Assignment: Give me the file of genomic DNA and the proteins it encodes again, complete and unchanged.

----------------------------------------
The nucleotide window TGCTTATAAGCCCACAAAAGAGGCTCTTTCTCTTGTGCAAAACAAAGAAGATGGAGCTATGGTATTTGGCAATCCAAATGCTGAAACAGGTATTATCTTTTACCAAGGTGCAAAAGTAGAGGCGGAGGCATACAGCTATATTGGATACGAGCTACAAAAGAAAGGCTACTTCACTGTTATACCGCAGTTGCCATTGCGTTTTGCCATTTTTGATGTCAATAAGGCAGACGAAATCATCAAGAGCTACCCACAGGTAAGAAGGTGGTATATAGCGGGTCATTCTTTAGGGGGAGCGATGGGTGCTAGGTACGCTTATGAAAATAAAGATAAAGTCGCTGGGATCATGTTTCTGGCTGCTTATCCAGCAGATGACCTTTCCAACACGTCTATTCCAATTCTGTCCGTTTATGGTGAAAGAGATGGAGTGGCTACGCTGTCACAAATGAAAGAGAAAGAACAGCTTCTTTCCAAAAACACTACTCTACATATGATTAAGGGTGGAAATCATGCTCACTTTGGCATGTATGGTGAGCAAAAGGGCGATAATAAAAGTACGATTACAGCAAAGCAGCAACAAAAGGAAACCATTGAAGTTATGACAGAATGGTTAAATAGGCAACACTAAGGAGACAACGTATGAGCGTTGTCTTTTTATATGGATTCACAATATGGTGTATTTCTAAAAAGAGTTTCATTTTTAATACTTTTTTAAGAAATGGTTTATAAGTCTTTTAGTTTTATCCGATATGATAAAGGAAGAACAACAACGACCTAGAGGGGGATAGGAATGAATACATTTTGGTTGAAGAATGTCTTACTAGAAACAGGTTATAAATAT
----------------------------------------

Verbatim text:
The nucleotide window TGCTTATAAGCCCACAAAAGAGGCTCTTTCTCTTGTGCAAAACAAAGAAGATGGAGCTATGGTATTTGGCAATCCAAATGCTGAAACAGGTATTATCTTTTACCAAGGTGCAAAAGTAGAGGCGGAGGCATACAGCTATATTGGATACGAGCTACAAAAGAAAGGCTACTTCACTGTTATACCGCAGTTGCCATTGCGTTTTGCCATTTTTGATGTCAATAAGGCAGACGAAATCATCAAGAGCTACCCACAGGTAAGAAGGTGGTATATAGCGGGTCATTCTTTAGGGGGAGCGATGGGTGCTAGGTACGCTTATGAAAATAAAGATAAAGTCGCTGGGATCATGTTTCTGGCTGCTTATCCAGCAGATGACCTTTCCAACACGTCTATTCCAATTCTGTCCGTTTATGGTGAAAGAGATGGAGTGGCTACGCTGTCACAAATGAAAGAGAAAGAACAGCTTCTTTCCAAAAACACTACTCTACATATGATTAAGGGTGGAAATCATGCTCACTTTGGCATGTATGGTGAGCAAAAGGGCGATAATAAAAGTACGATTACAGCAAAGCAGCAACAAAAGGAAACCATTGAAGTTATGACAGAATGGTTAAATAGGCAACACTAAGGAGACAACGTATGAGCGTTGTCTTTTTATATGGATTCACAATATGGTGTATTTCTAAAAAGAGTTTCATTTTTAATACTTTTTTAAGAAATGGTTTATAAGTCTTTTAGTTTTATCCGATATGATAAAGGAAGAACAACAACGACCTAGAGGGGGATAGGAATGAATACATTTTGGTTGAAGAATGTCTTACTAGAAACAGGTTATAAATAT